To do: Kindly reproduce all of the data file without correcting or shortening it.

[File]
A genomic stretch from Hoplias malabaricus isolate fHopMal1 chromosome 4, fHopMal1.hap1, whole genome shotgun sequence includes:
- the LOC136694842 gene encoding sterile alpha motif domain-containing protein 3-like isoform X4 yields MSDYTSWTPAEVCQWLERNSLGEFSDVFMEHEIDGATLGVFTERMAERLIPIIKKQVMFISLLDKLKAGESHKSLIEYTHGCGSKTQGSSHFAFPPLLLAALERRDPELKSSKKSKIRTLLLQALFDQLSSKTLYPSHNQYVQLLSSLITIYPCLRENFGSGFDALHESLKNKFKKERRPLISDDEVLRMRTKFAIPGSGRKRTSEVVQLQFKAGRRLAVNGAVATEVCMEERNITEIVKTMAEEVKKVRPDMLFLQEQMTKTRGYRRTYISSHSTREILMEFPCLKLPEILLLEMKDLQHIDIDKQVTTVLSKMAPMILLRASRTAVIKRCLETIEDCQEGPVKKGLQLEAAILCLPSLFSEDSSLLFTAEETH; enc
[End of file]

A genomic stretch from Hoplias malabaricus isolate fHopMal1 chromosome 4, fHopMal1.hap1, whole genome shotgun sequence includes:
- the LOC136694842 gene encoding sterile alpha motif domain-containing protein 3-like isoform X4 yields MSDYTSWTPAEVCQWLERNSLGEFSDVFMEHEIDGATLGVFTERMAERLIPIIKKQVMFISLLDKLKAGESHKSLIEYTHGCGSKTQGSSHFAFPPLLLAALERRDPELKSSKKSKIRTLLLQALFDQLSSKTLYPSHNQYVQLLSSLITIYPCLRENFGSGFDALHESLKNKFKKERRPLISDDEVLRMRTKFAIPGSGRKRTSEVVQLQFKAGRRLAVNGAVATEVCMEERNITEIVKTMAEEVKKVRPDMLFLQEQMTKTRGYRRTYISSHSTREILMEFPCLKLPEILLLEMKDLQHIDIDKQVTTVLSKMAPMILLRASRTAVIKRCLETIEDCQEGPVKKGLQLEAAILCLPSLFSEDSSLLFTAEETH; enc